We have on our record a repetition of resolutions asking for such simple justice as the separation of judicial and executive functions; we have on our record a cry of children for bread, repeated year after year to be given some education; we have on our record the fact that while we have prayed that primary education should be made compulsory and universal, the provision that has been made for it up to this time is extremely disappointing and unsatisfactory. We have on our record that even with the enlarged Councils, when our dear brother Gokhale did make an attempt by introducing a Bill into the Council to make provision for the permissive introduction of compulsory education, that effort was baffled by the solid official majority which sits in the Council, to do no other work than simply to vote against resolutions moved by popular representatives. On the other hand, what has happened to bring home the conviction to us we know. In Russia, there was no self-government until few years ago, but after being beaten by Japan, Russia learnt wisdom and roused herself into consciousness of what the conditions of modern civilization required. The first Duma that met, I think in 1903, resolved being conscious that primary universal education was one of the potent causes of building up a people, upon making education universal and compulsory. It introduced a programme of 19 years, during which period it decided that elementary education shall become universal, and in the year 1916, nearly three-fourths of that programme has been carried out, and by 1922, the Russians will have provided elementary education to children of school-going age.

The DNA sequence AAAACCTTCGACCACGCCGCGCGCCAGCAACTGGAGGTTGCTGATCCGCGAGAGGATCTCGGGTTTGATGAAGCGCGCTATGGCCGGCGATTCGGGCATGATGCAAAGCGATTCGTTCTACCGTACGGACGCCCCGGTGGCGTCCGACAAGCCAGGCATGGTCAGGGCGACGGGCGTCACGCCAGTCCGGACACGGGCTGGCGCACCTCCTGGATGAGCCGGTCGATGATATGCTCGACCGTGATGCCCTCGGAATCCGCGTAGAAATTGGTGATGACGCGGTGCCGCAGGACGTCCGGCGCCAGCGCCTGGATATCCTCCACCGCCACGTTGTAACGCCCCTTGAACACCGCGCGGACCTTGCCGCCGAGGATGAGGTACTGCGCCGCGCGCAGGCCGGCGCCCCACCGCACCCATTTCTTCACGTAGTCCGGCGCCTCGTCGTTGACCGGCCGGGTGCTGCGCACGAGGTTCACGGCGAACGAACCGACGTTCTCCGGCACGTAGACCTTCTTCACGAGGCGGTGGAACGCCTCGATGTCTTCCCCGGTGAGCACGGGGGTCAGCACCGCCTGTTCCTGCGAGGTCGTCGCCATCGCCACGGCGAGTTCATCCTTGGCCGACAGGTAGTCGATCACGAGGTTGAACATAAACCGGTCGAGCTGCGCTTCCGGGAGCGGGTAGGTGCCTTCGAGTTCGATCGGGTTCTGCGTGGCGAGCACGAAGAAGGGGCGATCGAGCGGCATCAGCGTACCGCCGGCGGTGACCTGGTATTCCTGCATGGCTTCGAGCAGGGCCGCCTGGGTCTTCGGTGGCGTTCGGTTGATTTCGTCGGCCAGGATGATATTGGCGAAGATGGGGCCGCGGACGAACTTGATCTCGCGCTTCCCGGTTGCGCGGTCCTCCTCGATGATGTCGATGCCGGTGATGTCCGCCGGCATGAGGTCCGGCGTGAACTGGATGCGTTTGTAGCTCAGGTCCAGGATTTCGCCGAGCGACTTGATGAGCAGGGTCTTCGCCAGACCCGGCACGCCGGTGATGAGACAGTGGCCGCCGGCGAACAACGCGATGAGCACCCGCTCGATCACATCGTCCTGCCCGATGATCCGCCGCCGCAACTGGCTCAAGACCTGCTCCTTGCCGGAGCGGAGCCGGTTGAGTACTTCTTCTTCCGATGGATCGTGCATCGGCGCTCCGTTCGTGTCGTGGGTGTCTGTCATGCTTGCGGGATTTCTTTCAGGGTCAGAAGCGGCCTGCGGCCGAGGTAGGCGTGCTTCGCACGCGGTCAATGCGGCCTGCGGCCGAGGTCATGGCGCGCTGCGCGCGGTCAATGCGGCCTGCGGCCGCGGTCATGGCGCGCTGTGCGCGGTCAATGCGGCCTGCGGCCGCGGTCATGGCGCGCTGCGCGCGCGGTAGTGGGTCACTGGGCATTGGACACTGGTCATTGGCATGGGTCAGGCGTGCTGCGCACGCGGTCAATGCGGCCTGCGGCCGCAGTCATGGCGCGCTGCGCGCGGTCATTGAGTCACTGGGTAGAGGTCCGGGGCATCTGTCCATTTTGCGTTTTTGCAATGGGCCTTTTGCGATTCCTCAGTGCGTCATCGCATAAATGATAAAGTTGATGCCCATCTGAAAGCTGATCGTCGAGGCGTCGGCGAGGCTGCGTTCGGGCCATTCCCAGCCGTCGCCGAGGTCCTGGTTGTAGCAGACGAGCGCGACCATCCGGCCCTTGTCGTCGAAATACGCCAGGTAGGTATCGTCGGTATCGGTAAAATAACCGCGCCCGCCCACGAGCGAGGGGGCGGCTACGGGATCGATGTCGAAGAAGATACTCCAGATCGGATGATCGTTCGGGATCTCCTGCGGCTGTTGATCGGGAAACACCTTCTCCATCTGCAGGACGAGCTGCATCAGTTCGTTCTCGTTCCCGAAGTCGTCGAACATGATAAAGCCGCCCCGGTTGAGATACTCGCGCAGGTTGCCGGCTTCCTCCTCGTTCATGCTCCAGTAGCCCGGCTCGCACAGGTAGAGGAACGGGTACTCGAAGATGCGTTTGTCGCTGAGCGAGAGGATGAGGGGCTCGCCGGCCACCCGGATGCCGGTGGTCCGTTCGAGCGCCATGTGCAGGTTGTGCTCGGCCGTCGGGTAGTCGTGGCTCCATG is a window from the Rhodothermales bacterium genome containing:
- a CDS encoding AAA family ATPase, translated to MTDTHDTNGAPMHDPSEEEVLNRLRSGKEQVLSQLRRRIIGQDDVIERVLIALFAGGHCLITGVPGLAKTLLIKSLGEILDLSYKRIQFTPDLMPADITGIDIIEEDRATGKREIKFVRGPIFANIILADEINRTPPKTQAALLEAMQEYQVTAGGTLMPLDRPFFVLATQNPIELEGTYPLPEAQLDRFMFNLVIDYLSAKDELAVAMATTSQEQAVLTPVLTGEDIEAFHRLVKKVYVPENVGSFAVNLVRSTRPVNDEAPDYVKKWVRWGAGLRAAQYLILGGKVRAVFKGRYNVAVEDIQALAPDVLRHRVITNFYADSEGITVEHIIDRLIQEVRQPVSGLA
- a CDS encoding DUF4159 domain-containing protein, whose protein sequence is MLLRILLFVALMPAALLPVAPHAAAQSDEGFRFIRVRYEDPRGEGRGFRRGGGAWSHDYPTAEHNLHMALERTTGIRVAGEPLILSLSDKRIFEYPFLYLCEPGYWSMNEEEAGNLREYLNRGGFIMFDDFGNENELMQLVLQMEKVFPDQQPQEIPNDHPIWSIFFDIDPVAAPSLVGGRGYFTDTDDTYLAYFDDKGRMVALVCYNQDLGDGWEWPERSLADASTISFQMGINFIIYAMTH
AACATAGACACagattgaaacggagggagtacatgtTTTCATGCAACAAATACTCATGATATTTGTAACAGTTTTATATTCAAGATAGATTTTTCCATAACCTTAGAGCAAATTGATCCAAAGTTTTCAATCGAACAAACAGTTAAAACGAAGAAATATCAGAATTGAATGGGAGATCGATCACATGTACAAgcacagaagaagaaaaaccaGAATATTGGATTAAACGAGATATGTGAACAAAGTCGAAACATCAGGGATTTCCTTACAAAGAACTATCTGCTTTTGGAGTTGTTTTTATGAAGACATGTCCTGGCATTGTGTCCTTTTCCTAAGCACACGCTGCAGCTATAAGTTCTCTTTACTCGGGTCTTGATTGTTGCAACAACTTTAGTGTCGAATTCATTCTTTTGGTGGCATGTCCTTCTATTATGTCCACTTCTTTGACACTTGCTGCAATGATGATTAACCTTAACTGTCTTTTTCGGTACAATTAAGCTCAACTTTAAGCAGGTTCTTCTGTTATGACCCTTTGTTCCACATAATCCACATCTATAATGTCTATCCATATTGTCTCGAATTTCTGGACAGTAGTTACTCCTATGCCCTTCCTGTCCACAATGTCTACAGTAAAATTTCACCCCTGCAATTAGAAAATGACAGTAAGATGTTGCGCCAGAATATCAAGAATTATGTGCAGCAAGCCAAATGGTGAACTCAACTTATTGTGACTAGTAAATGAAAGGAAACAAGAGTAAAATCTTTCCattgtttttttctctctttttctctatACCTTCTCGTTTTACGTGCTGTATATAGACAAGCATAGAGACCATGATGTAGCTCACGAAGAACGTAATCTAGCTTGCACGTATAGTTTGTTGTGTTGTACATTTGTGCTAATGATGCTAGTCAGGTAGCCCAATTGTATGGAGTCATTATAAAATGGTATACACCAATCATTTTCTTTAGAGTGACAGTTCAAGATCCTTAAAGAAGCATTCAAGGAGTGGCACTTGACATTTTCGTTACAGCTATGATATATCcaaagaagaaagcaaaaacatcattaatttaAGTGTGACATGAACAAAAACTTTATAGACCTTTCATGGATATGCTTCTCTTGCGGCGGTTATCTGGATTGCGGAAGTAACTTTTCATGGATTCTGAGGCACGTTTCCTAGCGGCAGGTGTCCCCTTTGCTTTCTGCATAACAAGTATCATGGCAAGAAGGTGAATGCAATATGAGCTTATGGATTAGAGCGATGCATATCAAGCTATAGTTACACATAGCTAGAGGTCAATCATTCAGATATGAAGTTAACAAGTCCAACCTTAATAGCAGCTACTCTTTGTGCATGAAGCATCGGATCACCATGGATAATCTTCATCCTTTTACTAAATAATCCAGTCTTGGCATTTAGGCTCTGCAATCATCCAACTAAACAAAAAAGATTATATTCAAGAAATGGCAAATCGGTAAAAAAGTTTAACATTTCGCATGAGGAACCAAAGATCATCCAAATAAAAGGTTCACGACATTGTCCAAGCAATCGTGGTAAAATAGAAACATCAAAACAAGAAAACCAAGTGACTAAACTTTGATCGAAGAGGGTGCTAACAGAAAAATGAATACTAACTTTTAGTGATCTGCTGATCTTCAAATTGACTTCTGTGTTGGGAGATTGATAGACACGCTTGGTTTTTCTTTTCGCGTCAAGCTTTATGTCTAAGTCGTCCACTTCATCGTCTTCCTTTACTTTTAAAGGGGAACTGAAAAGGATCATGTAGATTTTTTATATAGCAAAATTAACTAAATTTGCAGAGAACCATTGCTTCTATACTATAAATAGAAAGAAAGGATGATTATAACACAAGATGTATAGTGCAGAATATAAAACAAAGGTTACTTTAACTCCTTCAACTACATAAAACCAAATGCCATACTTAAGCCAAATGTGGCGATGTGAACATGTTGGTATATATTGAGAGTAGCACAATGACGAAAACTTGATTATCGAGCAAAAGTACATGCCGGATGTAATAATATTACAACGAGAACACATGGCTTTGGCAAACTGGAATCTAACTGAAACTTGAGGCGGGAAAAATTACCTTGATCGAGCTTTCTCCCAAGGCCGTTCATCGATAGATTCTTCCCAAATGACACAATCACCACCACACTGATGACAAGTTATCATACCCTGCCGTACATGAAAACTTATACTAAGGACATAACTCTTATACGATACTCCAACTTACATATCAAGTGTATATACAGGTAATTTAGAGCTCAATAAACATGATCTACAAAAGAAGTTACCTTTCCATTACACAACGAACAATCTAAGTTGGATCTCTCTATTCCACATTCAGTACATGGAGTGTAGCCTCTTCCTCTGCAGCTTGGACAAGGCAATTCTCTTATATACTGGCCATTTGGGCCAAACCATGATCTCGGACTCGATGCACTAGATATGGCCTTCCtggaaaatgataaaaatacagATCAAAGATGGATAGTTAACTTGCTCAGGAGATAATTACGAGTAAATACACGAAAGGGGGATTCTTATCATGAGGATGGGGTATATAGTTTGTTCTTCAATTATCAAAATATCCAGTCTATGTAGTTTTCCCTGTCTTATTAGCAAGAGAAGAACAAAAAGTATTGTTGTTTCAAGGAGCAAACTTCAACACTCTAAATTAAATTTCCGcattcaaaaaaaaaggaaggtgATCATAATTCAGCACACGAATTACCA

That was the result of power being transferred from a sovereign authority or from a bureaucracy to those who know where the shoe pinches, who feel the need and the effect of unhappy conditions, and who understand how their interest can be best promoted. I have given to you that one illustration among many already given to you as showing the urgent, pressing need of having self-government for the people in order that they may administer their own affairs. Let nobody accuse educated Indians of having put forward a proposal of reform in a light-hearted manner. That reform, so far as the Government is concerned, is supported by the entire people, though there may some small differences, as unfortunately there are with regards to some details. But so far as Government is concerned for the transferring of the power from the Government to the people themselves, this is a united demand on behalf of India and is made in no light hearted fashion. This conviction is borne after 30 years of self-sacrificing labours in the country’s cause, after having held 31 sessions of the Congress in various parts of the country, which involved no small expenditure of time and money and comfort; this conviction is borne after the question had been weighed in all possible aspects. The conclusion is forced on our mind that those who have the power are unwilling to part with that power, that those who have the power are unwilling to give the time and the attention to the consideration of your affairs, as the members of the British Parliament are and that conviction once arrived at is not likely to be shaken or departed from.